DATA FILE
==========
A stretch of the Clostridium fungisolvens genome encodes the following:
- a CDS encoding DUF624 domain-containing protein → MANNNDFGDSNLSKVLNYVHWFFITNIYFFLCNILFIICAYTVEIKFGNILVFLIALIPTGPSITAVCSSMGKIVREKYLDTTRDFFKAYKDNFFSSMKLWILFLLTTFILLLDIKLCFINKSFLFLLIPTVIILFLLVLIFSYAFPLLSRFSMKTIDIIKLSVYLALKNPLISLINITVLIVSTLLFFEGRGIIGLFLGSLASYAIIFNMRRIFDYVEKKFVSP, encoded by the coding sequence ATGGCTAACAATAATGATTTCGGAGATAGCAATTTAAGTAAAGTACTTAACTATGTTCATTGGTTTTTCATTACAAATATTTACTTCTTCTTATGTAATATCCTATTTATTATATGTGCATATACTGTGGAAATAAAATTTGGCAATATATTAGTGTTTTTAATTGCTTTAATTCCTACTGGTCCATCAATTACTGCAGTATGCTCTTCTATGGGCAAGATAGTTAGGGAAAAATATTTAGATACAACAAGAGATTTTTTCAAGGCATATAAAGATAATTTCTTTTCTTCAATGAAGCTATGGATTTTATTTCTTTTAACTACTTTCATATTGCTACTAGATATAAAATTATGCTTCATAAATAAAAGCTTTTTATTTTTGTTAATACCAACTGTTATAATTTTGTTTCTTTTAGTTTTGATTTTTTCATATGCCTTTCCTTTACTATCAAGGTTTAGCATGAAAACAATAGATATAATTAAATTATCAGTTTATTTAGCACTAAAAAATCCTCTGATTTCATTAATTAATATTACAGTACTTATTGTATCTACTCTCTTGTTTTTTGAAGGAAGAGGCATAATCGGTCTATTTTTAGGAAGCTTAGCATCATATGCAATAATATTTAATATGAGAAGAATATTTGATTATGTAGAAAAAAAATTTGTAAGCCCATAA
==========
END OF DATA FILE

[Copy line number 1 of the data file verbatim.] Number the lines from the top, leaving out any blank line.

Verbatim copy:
A stretch of the Clostridium fungisolvens genome encodes the following: